\section{Nonlinear transfer maps for charged particle beam transport}
\subsection*{Introduction}
Charged particle beam transport can be described with a Taylor map
which, in the linear case, coincides with the familiar beam-transfer
matrix. Traditional accelerator design codes, such as {\tt TRANSPORT}
of K.~Brown and {\tt MAD}, developed by CERN, utilize the next
(second) order map while methods to construct maps of higher order
and use them for nonlinear analysis were developed in the 80s by
Dragt, Forest, Irwin, Berz and others. Such are the Lie-algebraic
method, which fully accounts for the Hamiltonian (symplectic) nature
of motion, or the Differential Algebra method, where the map is
extracted directly from the equations of motion. In terms of
mathematical apparatus, both these approaches, and especially the
second one, require extensive numerical manipulations of polynomial
functions. For this, the techniques of the truncated power series
algebra (TPSA) are applied (also called
\href{http://en.wikipedia.org/wiki/Automatic_differentiation}
{automatic differentiation}).
At present, increased power of analytic computational systems (such as
{\tt Mathematica}) provide the flexibility and speed needed to
implement all the map-building methods described above. Nonlinear
problems can then be studied with dedicated notebooks in a local
environment. Work in this direction, pursued also by researches in
many accelerator laboratories, has recently been initiated at
TRIUMF. We have developed two packages -- {\tt LieMath} and {\tt
DARK} possessing many features and functions of two well
established codes: {\tt MARYLIE} of A.~Dragt and {\tt COSY} (of
M.~Berz).
% the direct tracking of particles as the alternative and often a suplement
%to any map calcIn its modern version: ``symplectic integrator'', it also relies on Hamiltonian
%description of the optical elements and on Lie-algebraic description of groups of
%elements. Future development of the packages is envisaged to include
%symplectic integrator routine.
%\subsection*{Timeline} Work was started in 2004.
\subsection*{Results and progress}
\paragraph{Lie-algebra applications:}
{\tt LieMath} (2004-2005) is a code we wrote which builds a symplectic 6
dimensional map in either Lie-factor, or Taylor form. The input to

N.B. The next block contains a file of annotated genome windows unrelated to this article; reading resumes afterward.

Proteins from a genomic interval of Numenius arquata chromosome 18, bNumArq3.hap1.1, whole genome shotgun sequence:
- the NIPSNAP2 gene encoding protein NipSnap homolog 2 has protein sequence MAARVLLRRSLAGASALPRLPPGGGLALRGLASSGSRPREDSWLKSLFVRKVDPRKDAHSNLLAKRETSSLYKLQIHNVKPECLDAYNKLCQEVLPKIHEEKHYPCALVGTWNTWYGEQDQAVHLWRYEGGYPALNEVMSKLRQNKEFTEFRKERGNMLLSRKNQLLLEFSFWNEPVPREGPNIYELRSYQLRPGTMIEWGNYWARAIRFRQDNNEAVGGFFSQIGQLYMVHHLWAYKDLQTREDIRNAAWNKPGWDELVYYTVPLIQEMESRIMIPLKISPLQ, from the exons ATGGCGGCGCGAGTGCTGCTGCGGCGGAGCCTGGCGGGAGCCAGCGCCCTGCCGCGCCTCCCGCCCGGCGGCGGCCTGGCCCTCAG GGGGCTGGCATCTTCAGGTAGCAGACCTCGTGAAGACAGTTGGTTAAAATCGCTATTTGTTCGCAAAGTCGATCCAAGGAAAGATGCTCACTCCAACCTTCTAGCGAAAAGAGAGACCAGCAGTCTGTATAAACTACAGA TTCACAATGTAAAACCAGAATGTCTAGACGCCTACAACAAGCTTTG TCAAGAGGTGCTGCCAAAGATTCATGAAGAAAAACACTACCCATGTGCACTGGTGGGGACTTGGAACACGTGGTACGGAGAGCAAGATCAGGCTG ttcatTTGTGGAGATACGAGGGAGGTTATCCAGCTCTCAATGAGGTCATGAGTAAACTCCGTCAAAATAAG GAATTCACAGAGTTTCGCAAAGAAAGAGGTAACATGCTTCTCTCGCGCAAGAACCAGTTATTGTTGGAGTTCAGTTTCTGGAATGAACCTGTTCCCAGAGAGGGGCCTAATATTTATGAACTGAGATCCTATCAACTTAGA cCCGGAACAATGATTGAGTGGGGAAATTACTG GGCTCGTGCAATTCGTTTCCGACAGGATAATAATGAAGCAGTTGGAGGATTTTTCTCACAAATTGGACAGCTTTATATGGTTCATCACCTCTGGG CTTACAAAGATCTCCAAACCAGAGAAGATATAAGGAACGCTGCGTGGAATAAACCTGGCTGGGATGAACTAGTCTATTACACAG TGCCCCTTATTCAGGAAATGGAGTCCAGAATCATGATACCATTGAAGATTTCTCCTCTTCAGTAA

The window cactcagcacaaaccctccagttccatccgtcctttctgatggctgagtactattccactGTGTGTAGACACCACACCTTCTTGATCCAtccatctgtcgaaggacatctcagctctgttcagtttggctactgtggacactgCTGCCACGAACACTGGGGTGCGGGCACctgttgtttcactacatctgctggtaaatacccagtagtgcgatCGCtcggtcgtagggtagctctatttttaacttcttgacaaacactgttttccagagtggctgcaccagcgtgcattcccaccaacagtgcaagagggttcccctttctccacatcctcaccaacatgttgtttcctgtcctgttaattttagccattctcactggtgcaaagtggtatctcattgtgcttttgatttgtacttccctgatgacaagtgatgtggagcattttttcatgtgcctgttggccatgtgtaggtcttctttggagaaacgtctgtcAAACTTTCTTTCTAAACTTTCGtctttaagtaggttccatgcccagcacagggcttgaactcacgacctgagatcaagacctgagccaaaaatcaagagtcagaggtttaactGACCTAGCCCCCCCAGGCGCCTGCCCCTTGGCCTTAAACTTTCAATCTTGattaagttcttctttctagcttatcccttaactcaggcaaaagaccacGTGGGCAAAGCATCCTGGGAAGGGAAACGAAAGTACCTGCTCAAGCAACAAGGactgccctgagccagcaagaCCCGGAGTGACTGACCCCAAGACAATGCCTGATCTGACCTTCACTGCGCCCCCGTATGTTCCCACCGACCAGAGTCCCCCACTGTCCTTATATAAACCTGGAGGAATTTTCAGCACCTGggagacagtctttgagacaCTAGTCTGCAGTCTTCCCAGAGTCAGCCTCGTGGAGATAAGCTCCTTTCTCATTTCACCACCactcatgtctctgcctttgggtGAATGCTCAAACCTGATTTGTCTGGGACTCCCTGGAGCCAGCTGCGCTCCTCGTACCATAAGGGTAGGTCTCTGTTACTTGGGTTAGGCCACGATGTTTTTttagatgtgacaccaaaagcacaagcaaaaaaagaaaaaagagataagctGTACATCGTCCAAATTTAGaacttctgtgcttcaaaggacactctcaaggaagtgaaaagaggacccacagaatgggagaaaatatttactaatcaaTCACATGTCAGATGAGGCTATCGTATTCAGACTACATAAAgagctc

the code is a beam-line of optical elements written in the most
popular MAD-input format. The code provides nonlinear optimization
and normal form analysis to octupole order. As of 2006, a TPSA module
is installed to speed up operations on polynomials.
In 2004, an early version of LieMath was used to produce 7-th order
off-momentum map for the basic cell of the Fixed Field Alternating
Gradient accelerator (FFAG); it is in full agreement with the
corresponding map generated by {\tt COSY-$\infty$}.
In 2006, Lie-algebraic theory was applied (2005) to test and refine
the existing CERN program for multipole correction of the LHC
interaction-region quadrupoles (so called triplet correction).
In 2007, Lie-algebraic treatment of weak-strong beam-beam interaction
produced the effective Hamiltonian in the case of an arbitrary number of
collision (or interaction) points (IPs). This is related to the
long-standing question whether the beam-beam resonances may be
canceled by choosing some appropriate betatron phase advance
between the two main IPs of the LHC -- Atlas and CMS. Such
resonances, manifesting themselves as dips in dynamic aperture
positioned dangerously close to the LHC tune working point, were
clearly seen in the tracking data. As a result we found that not all,
but only some kinds of resonances would be canceled and the conditions
for cancellation are rather stringent. The idea to tune the machine to
a specific phase between the IPs has been, at least for now,
abandoned.
\paragraph{Differential algebra applications:}
{\tt DARK} (Differential Algebra $+$ Runge-Kutta) is a Mathematica
package that applies the TPSA method to compute
the transfer map for arbitrary equations of motion describing an
optical system. It has the same interface as LieMath, so the Taylor
maps produced by these two codes can be compared directly, but it can
also tackle the case when the focusing strength of an optical element
is not constant along its axis, i.e.\ the case of fringe fields. The
algorithm used is very similar to the one used in the code {\tt
COSY}-$\infty$.
In mathematical terms, DARK is a differential algebra integrator -- a
numerical solver of the complete variational equations describing an
optical system.
The code has been tested against numerical integration of individual
trajectories and, for magnetic quadrupoles with fringe fields, against
high-order maps generated with {\tt COSY}-$\infty$.
Possible applications are: nonlinear optimization of beam-lines,
FFAG, a Linear Collider Interaction Region, existence of Third Order
Achromats etc.
DARK was used recently to study fixed points and transition to chaos
of the Duffing equation.
\subsection*{List of Institutes}
There is incidental interaction with University of Maryland. CERN is
involved only in the application of the codes.
\subsection*{TRIUMF role}
In 2005, the LieMath package was added to the web-based dynamic
accelerator physics software repository
(\href{http://oraweb.cern.ch:9000/pls/hhh/code_website.disp_code?code_name=LieMath}
{CARE HHH European Network}).
Currently DARK is being used to study fixed points and transition to chaos
of the Duffing equation. This is intended for
Section 18.11 (Taylor Approximations) in the book of Prof. Alex~Dragt
(\href{http://www.physics.umd.edu/dsat/dsatliemethods.html}{link}).